Our account structures and responsibilities are too general to be effective. Every firm I know approaches business development the same. Individuals are aligned to an organization or issue. People proudly say something like, "I'm the account lead for DOI" or "I track sustainability issues across government."
The problem with this approach is too vague to inspire the kind of connections and clear direction that make a real difference in business.
Instead, we need to get focused on the specific relationships. At the risk of weirding out our dear clients, bring the account team or functional group together and brainstorm a list of buyers. Conservatively, include all of the people you've worked for over the last three years. Ask the team to rate the connection with each and make some indications of the client's preferences. Then, assign each account team member (regardless of level!) to be the point person for a named client. Who has Bob?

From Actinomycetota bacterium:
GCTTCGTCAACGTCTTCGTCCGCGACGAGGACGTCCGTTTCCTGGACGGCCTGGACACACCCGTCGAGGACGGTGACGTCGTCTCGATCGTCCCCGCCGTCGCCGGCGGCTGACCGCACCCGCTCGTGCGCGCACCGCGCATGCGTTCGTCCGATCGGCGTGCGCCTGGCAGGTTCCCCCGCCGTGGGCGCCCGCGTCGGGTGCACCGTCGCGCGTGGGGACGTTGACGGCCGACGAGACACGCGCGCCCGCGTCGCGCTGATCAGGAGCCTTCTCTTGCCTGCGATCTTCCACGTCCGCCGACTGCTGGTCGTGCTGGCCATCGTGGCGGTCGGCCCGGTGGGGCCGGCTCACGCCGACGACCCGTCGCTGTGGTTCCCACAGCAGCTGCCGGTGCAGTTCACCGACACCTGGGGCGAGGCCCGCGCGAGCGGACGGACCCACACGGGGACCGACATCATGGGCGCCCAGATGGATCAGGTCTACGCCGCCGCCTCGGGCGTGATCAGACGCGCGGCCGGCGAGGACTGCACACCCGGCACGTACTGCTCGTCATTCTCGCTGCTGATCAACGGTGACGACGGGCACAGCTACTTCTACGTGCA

This works well on existing contracts as well as rekindling opportunities with past clients. All of our strongest connections happen as the result of doing work together. Sparking meaningful relationships with someone simply over a series of coffee conversations is much harder. Level set your expectations on what can be accomplished with superficial marketing calls.
This approach ensure accountability is grounded in the belief that people buy ideas from other people-- not from your organizational structure. The most common mistake is aligning business development responsibilities by seniority (within your own organization- argh!) and not by the personality match with the client.
When we accept that all types of people, at all levels, are needed to connect with buyers, we are free to move past the artificial arrangements and ensure clear direction by naming specific target clients. I've got Bob!